The Zemen Monastery St. John the Theologian hides many secrets – the Bogomils, the Bulgarians and the Freemasons. At least that’s how they will make me believe not only the many writings on the subject, but also the energy of the place itself. As soon as you cross the courtyard of the monastery, the first thing that impresses you is the incredible peace that reigns, even when the visitors are not one and two. The architecture of the dome of the small church immediately stands out – it is in the shape of a square.
It is the unusual architectural solution that is one of the reasons why the monastery, founded in the 11th century, is associated with the Bogomils. According to some, the four sides of the cubic form are a hint at the beliefs of the community, which believe in the dualism of evil and good, which is why the Holy Trinity is complemented in architecture by the fourth, devilish side.
According to others, an octagonal stone in the temple hides the hidden knowledge of the Bulgarians, and on the walls of the temple the Crusaders tried to unravel the secrets of Solomon’s temple. Others are adamant that the old stone altar in the church has the gift of healing torments and fulfilling miraculous desires.
Even if you do not believe in all these statements, you again have a reason to visit the Zemen Monastery, which is not active, but is managed by the National History Museum because of the great importance of the unique frescoes of the church in question. Despite its size of only about 9 meters in length, a little less than 9 meters wide and 7 meters high, the church is richly painted. The first layer of the frescoes is from the construction of the church in the 11th century. Today, fragments from this period can be seen from images of St. Joachim and St. Anne, St. Constantine and St. Helena. However, more visitors are drawn to the scenes on the walls painted in the 14th century.
In the first place for historians, the place is blessed because of the preserved donor portraits of boyars who speak of the era and are ranked in importance immediately after those of Sevastocrator Kaloyan and his wife Desislava from the Boyana Church. In the church of the Zemen Monastery you can see how the donors of the temple looked like – the despot ruler of the Velbazhd principality Deyan, his wife Doya and their children Vitomir and Stoyu. The unknown painter has woven into his paintings both elements typical of iconography and techniques of painting, which makes the murals so valuable..
Among the valuable drawings is one of the earliest images of the Bulgarian saint Ivan Rilski. Undoubtedly, however, two other scenes are more interesting for tourists. The first of them is the scene from the Last Supper. According to seekers of secrets, the Bogomils’ beliefs about dualism in the world are intertwined in it again. Unlike the traditional inscription of the Last Supper, in which the 12 apostles are gathered around a table, and Christ gives them bread and wine, in the Zemen Monastery the Son of God is depicted twice in one scene. In one part he gives bread to 6 of the apostles, and in the other part of the same painting he gives wine to the other 6 apostles.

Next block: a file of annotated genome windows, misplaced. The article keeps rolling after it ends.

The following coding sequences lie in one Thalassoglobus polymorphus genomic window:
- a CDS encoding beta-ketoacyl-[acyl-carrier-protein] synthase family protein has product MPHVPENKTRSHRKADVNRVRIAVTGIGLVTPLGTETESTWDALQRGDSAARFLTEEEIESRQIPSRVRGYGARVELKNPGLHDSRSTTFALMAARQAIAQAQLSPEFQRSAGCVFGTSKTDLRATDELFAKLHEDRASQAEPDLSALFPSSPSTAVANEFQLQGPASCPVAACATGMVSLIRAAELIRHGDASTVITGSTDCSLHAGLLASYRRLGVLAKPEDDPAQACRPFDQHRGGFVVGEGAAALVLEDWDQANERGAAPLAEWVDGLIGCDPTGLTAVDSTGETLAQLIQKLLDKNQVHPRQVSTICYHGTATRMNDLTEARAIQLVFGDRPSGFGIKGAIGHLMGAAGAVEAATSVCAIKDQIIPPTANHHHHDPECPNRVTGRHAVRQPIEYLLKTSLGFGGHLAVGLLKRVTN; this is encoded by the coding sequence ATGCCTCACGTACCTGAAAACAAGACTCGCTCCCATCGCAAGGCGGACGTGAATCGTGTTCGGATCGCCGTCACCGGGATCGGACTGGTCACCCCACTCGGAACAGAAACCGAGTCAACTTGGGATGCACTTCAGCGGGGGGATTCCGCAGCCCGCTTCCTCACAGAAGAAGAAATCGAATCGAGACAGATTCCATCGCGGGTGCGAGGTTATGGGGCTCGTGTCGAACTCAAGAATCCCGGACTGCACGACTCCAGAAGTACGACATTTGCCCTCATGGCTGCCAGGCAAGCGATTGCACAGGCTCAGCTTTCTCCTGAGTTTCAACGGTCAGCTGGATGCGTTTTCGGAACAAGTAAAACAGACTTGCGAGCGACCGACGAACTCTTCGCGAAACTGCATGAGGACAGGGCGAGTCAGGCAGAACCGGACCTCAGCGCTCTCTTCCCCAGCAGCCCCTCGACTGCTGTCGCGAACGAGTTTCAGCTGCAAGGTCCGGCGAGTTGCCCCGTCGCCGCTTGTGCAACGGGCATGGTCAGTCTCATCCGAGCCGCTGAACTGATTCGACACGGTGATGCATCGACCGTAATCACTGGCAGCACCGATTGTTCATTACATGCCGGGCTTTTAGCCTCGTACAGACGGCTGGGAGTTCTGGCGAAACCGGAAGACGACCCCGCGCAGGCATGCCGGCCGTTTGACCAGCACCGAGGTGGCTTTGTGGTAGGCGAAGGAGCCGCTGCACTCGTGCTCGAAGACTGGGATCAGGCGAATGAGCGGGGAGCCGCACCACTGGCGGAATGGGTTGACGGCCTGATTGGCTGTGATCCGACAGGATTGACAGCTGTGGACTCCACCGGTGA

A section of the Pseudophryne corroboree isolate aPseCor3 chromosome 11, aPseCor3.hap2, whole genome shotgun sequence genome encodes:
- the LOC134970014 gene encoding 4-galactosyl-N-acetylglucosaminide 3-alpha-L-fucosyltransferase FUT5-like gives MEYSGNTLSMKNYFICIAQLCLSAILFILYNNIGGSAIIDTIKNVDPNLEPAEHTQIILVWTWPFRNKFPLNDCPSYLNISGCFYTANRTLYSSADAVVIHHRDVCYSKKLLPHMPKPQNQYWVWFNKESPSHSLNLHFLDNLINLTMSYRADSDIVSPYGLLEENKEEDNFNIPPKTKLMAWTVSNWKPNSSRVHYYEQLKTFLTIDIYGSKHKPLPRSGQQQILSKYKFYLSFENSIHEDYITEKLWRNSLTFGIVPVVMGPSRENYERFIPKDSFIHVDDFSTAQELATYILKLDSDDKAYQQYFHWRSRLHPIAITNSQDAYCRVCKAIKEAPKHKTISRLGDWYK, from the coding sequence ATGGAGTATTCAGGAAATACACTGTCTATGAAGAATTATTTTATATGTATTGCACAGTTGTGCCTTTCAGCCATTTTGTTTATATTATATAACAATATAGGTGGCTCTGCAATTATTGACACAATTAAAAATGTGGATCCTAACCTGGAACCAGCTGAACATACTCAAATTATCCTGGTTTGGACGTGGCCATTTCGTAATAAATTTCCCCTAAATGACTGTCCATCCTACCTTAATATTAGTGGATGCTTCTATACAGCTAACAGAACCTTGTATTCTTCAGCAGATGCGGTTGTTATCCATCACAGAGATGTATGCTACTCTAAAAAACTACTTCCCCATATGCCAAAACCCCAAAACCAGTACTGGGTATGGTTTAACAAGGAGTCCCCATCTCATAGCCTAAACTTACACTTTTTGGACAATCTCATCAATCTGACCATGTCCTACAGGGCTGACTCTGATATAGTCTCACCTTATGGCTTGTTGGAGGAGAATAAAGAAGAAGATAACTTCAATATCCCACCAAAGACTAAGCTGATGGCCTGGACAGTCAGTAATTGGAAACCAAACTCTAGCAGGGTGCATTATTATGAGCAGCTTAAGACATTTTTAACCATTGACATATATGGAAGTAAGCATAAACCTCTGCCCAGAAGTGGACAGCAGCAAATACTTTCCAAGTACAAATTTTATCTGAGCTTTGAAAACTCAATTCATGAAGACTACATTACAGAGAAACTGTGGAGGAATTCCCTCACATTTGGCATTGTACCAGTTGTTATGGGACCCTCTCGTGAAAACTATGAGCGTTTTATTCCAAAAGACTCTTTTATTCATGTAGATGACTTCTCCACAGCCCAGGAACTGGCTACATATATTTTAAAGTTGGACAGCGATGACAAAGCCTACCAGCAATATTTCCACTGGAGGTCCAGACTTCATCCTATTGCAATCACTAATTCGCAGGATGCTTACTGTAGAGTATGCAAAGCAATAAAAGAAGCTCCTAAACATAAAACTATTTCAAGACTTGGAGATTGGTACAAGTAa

The second most famous scene from the Zemen Monastery is the one with the forging of nails for the cross of Christ, which is extremely rare. Even more interesting is the fact that the nails are nailed by a woman. According to the legend, this is the wife of the blacksmith, who pretended that his hand hurt so that he would not forge the cross on which the Son of God would be crucified. That’s why his wife took up the job. According to some, this scene also hides many secrets from the Bulgarian hidden knowledge.
Another legend is told about the unusual shape of the church of the Zemen Monastery. According to it, the unusual shape is the result of a bet between a master builder and his student. They argued over who would build a more beautiful church, with the only condition being that no one should look at another’s creation before it was fully completed. As soon as he saw his apprentice’s church, the master silently turned his back and demolished his own temple.
Perhaps one of the witnesses of the bet is the ancient tree in the yard of the monastery.
To reach the Zemen Monastery you have to stop at the village of Izvor on the road between Radomir and Kyustendil, and all the way you will be directed to get to the Zemen Gorge, carved by the waters of the Struma River.
To see the monastery you will have to pay 5 levs for the ticket (approximately 2,5 Euro), and if you are a student – 1 lev. Combined tickets are also available, which are valid for one month. For 10 or more visitors, the price is 3 levs per person. Thus, for BGN 14 (approximately 7 Euro)you can visit besides the Zemen Monastery, the Boyana Church and the National History Museum. Preschool children, people with special needs and their companions enter the Zemen Monastery free of charge.
In case you want to hear the guide’s talk, prepare BGN 5 for one in Bulgarian and BGN 10 for a foreign language. Keep in mind that due to the Covid-19 pandemic, talks are not always available, but the curators are very kind and in case you have any questions they will try to answer you.
You can take pictures in the church, but for 5 leva you get the right to up to 5 pictures. Shooting with a video camera costs 15 leva and allows you to work up to half an hour.